A little relief, a little snack, a full tank, and she was back in her car with the defrost on high. Her cell rang.

“I’m sorry, but I’ve got to cancel for the weekend,” Aunt Debi said. “I’ve booked a flight for the morning. The captain I found is coming early. I’m going to meet him in Fort Lauderdale tomorrow afternoon.”

Shannon could continue to Toronto and stay at Aunt Debi’s apartment. She could do some shopping, except she shouldn’t be spending money when her income had just been cut off. Sitting alone in an empty apartment in Toronto might be better than facing Lance, but maybe it was better to get the bad news over with. She signaled left and headed toward Kingston.

She parked close to their apartment and ran to the front door, avoiding puddles and blinking against the blinding rain. She twisted the knob and stepped through the entrance. The unlocked door meant Lance was home. Maybe he’d surprise her and be sympathetic. Until he finished his residency in ophthalmology, he wouldn’t make much money. They’d been counting on her salary.

She heard him rummaging for something in the tiny kitchen and smiled. For a skinny guy, he sure ate a lot. She hung her rain soaked coat behind the front door, trying not to drip on the carpet. Two steps into the living room, she turned the corner and froze.

Veronica Smythe stood in the aging kitchen, clenching a glass of water. Odd enough, but her naked body, adorned only with the butterfly bracelet, shattered any pretense of normality. Apparently, Lance wasn’t original in his purchases.

Shannon’s stomach tightened. To think she’d liked Veronica when she’d first met her just because she had the same name as her mom.

“Hey, babe. What’s taking you so long?” Lance shouted from the bedroom. “I’ve got to get back to the hospital.”

When Veronica didn’t answer, Shannon said, “Why don’t you join us in the kitchen?”

Lance appeared, wearing boxer shorts that drooped below his protruding hip bones.

“Shit.”

Shannon ignored him and stared at Veronica. “You fired me so you could sleep with Lance.” For the second time in one day, her throat tightened, and she choked back a sob.

Her boss—ex-boss she reminded herself—remained silent.

Shannon grit her teeth, stopping her chin from trembling, and took a deep breath through her nose. “I’ll be calling your boss on Monday. Maybe you’ll get fired for this.” Using her cell, Shannon photographed Veronica and held it up for her to see. “He’ll like this photo of you.”

“Shannon, please,” Lance said.

“Please what? Please don’t be mad you’re cheating on me? Please don’t be mad my ex-boss is standing naked in my kitchen?”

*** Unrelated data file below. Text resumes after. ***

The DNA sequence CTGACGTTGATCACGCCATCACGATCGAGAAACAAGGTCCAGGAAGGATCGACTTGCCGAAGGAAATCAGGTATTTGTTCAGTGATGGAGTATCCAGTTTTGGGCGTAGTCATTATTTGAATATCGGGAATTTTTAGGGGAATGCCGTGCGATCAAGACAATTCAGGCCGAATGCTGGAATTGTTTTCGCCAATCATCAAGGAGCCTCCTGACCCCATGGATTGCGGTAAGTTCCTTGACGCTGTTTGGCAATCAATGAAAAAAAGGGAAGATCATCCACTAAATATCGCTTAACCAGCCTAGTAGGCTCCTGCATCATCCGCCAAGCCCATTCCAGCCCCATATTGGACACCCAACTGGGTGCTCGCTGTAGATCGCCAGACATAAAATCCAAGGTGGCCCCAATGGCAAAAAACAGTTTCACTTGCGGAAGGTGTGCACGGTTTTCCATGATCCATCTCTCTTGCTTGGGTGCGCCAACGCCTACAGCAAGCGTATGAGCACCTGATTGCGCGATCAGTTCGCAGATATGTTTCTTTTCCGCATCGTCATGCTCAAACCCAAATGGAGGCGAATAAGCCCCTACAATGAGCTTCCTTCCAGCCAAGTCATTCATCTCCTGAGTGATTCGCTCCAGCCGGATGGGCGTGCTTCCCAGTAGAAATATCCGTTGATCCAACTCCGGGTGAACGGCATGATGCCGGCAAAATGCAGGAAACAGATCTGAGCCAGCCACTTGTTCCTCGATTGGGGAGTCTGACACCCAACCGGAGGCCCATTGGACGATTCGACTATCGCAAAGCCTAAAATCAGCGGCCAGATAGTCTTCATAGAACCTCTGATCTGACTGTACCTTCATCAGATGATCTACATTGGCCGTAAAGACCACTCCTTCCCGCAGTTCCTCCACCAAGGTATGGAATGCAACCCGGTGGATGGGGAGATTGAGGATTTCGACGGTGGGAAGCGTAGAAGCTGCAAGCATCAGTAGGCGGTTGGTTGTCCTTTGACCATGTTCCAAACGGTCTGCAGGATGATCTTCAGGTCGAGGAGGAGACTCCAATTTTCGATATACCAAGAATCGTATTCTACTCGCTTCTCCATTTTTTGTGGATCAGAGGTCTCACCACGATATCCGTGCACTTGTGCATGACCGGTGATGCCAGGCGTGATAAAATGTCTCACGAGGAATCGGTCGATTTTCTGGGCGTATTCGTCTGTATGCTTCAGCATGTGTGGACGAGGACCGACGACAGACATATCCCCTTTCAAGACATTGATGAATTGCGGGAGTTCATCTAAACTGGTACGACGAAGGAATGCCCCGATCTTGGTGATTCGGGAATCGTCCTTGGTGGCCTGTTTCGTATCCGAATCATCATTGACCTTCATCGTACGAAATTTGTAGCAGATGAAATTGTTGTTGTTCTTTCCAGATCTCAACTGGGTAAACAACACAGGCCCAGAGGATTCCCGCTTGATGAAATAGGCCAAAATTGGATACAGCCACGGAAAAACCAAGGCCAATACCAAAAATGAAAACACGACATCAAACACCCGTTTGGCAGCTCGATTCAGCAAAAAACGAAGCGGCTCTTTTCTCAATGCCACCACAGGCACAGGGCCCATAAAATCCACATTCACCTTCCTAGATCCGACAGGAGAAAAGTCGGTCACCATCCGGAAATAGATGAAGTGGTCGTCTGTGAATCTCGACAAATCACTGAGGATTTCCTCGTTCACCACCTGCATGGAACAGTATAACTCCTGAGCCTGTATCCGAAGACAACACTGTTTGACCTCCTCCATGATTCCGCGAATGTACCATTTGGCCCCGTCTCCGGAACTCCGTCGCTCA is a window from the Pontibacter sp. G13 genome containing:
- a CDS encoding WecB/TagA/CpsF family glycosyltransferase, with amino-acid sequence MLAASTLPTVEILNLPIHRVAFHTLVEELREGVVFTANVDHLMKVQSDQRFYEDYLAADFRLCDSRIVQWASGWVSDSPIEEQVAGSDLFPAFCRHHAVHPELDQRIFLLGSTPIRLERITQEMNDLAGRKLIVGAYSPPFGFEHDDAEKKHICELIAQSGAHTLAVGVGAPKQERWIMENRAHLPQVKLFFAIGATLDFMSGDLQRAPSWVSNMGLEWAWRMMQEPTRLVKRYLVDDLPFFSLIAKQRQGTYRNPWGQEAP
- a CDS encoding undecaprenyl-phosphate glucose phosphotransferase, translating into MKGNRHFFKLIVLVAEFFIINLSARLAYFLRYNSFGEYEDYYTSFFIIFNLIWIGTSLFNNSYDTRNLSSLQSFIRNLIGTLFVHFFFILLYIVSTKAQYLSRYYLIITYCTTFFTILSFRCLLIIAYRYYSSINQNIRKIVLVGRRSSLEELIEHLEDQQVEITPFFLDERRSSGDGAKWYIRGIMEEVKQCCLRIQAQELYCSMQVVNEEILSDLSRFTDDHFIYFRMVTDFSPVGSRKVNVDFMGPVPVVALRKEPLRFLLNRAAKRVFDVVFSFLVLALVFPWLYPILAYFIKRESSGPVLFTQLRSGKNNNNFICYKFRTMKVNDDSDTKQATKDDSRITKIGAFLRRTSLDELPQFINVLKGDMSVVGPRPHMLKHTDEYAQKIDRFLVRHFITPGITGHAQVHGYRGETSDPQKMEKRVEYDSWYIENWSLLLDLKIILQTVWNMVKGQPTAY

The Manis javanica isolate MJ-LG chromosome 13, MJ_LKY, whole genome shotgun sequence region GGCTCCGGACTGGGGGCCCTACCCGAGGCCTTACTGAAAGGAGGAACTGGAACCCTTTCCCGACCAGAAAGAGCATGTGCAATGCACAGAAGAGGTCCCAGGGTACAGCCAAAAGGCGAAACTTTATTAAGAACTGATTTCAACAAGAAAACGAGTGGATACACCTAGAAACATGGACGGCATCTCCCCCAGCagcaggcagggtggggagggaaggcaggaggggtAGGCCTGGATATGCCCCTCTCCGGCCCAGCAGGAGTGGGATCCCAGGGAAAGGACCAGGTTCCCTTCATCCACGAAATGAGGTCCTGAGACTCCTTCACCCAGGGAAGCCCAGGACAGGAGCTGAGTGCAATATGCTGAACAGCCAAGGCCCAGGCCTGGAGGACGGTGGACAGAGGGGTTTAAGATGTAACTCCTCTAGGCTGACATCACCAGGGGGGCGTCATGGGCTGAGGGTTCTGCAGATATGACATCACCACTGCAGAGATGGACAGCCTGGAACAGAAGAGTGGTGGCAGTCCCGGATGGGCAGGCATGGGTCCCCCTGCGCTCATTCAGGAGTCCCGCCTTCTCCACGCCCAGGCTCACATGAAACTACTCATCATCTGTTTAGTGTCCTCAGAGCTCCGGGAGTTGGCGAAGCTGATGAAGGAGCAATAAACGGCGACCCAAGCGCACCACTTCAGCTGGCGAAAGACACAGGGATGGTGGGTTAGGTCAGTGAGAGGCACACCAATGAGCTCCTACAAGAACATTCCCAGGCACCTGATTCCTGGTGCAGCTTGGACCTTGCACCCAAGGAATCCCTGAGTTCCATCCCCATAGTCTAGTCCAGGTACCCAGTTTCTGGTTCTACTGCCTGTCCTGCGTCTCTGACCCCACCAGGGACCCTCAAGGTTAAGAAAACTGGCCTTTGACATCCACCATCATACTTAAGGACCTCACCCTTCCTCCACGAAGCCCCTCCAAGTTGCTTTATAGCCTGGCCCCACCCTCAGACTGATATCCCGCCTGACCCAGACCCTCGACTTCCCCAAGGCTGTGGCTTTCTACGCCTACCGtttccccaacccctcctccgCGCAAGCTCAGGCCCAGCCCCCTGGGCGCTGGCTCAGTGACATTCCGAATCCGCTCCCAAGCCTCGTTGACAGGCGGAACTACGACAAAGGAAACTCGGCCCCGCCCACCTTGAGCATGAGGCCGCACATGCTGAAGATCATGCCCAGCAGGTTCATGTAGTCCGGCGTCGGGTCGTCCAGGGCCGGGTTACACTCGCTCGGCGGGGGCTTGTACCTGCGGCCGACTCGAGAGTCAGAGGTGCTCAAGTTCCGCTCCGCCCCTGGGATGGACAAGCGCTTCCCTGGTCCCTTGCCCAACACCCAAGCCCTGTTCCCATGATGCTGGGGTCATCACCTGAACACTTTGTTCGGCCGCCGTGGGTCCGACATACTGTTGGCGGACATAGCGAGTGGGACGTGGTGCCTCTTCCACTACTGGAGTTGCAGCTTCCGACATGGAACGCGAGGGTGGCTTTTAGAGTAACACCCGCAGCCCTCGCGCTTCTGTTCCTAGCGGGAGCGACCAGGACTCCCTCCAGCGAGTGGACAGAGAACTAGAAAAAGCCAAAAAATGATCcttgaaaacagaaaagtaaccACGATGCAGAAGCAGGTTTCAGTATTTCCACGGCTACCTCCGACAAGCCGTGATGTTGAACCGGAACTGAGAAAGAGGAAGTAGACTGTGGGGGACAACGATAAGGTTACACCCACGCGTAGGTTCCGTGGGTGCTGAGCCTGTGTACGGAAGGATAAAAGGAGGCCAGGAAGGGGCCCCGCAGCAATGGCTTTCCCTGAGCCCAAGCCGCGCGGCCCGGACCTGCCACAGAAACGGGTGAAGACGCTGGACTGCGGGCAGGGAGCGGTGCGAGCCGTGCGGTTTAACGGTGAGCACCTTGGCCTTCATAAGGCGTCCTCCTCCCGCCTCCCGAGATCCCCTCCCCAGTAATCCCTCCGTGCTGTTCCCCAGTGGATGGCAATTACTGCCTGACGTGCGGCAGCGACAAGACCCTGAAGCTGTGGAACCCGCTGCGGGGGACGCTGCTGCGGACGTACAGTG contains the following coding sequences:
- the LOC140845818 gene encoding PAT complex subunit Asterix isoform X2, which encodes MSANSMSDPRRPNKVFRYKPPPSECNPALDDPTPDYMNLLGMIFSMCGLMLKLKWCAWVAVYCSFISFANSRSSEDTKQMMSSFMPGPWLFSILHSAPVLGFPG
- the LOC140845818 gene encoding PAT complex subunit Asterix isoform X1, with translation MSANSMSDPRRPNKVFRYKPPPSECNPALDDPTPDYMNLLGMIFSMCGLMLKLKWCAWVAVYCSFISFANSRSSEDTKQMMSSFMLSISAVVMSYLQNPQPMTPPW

Lance stared at his bare feet. “I don’t know what to say.”

Shannon walked to Veronica, took the glass of water out of her hand, and gently placed it on the counter. She turned to Lance.

“Get out.”

“Be reasonable.” Lance took a hesitant step toward her. “Don’t do anything rash.”

“Rash? I hope you get one from her. Who knows what other trash she’s sleeping with. Both of you, get out.”

Veronica turned toward the bedroom. The cellulite on her ass jiggled as she walked away, giving Shannon a sliver of smug pleasure. Shannon’s ass was all muscle. Veronica had shown no spine. Had no witty remark. Maybe standing naked had sapped the courage out of her.

When they were gone, Shannon needed all of ten seconds to decide what to do.

“Aunt Debi, it’s me. I’m coming sailing.”

Shannon booked a morning flight to Fort Lauderdale. She emptied her half of the closet and two drawers, picked out boat clothes, and shoved them into a duffle bag. She packed her work clothes into a suitcase but didn’t know where she was going to leave the stuff and at the moment, didn’t care.

To call her brother, Charlie, or not? She missed him and wanted to reach out in the desperate hope he would forgive her. For what, she wasn’t sure. She dialed, got his voicemail, and left a message asking him to call her. She hadn’t spoken to him in nine months, since before Uncle Bobby died, and didn’t want to tell him in a voicemail she was leaving the country.

The adrenaline surging through her subsided, and she collapsed on the bed she shared with Lance, a bed she would no longer sleep in. She buried her head in her pillow. How could he do this to her? She loved him and didn’t want to leave him, but she couldn’t stay either. Putting some distance between herself and him was a good idea. Sailing with Aunt Debi would give her time to decide what to do about him, about a job, about her life. She couldn’t think with so much hurt consuming her. She needed to move. She thrust herself off the bed and stomped to the bathroom.

She wouldn’t bother writing Lance a note. The engagement ring and butterfly bracelet abandoned on top of the toilet seat should tell him all he needed to know.


 

If this grabbed you, you can pre-order here.

Thanks for reading…

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14 thoughts on “Dedication and Acknowledgements In A Novel

  1. Immediately the readers sympathy goes to the main character! Anger at the unfairness of her treatment rises and the wish to know how she will handle it makes you wish to get the book right away. Congratulations.

    Liked by 1 person